Rashied Ali Quintet, his second show at the Art of Jazz he was a part of the debut season and this time he brought reinforcements. Josh Evans (trumpet), Lawrence Clark (saxophone), Greg Murphy (piano) and Don Paton (bass) the band started off hot with "Cutting Corners" ignoring sound problems and cold weather. Rashied Ali creates a full wall of sound to cradle his band mates, free to wander off in search of higher ground, trumpeter Evans soars. He lets rip rapid fire runs, reminiscent of Freddie Hubbard. They would play a Lawrence Clark composition "Lourana," a sweet sounding ballad with great harmonies between saxophone and trumpet. John Coltrane’s "Central Park West," a beautiful melody from the romantic Coltrane era. The final tune a Rashied Ali composition, "Skane’s Refrain" featured a long drum solo that was well paced and showed he still has some serious chops. The band powered the song to the finale and Rashied announced an enthusiastic "Bye, we’re out of here."
The Art of Jazz Ensemble a group that included Jane Bunnett, Larry Kramer, Don Thompson, Ethan Ardelli, Perry White and an unknown bass player and guitar player did a wonderful job playing Nino Rota’s music to the wonderful films of Fillini.
Roberta Gambarini and Neil Swainson in a duet performance, one of the ticketed events, the attendance was not what I would have expected; half capacity would be a liberal estimate. A show that I had to compare to the last great bass and vocal duet that I witnessed, also at Art of Jazz, the inaugural concert - Sheila Jordan and Cameron Brown. On that particular show I was amazed. Now having seen Ms. Gambarini in the intimate setting of a nightclub with her quartet and an open air festival with an orchestra, I was expecting an amazing performance. I was impressed with Ms. Gambarini, her style, her elegance of turning a phrase and her excellent scatting. But I was not amazed at her singing. She has yet to step outside and take chances, to let it all hang out, to go for a bit of a rough edge, it is just too perfect.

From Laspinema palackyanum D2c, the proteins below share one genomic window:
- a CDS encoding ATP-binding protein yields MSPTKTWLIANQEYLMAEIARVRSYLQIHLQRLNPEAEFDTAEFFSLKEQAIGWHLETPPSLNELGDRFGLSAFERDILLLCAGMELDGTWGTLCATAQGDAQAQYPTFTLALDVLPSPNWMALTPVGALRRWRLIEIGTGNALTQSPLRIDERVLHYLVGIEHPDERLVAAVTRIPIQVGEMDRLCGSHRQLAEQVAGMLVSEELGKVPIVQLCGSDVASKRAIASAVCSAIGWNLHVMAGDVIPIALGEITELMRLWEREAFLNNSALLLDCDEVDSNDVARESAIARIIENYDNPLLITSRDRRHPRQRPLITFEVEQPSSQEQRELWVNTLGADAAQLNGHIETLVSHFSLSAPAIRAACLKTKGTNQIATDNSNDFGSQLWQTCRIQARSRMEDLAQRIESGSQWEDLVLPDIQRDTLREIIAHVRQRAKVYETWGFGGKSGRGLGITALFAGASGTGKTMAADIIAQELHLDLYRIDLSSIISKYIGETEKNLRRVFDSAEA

Her accompanist on the other hand let it all go. And bass playing that amazes one is a difficult task. Swainson goes about that task as if it's as easy as pouring water from a bottle. His smooth runs poured forth with abandon, he left his heart hovering over the stage. Intonation, intonation, intonation. Swainson plays fast, he plays with sensitive dynamics, always supportive of the lead instrument. He’s ready to take flights of fancy when an opening presents itself. With no mere display of flash, or the virtuosity that he possesses, he will play the most incredible lines of heart wrenching soulfulness, tonal perfection. For me, this puts him in line as one of the best contra-bass players in the world.
The vocal highlight of the evening occurred after the show. The Cuban group, Grupo Vocal Desandann performed for Roberta Gambarini at the back of the Fermenting House. I have never heard anything with as much spirit and beauty as this impromptu performance. It was a delight to see Ms. Gambarini literally jumping up and down with joy at the finale of their performance. Cuba, Italy, Canada the U.S.A The Art of Jazz 4th edition. Bring on the fifth.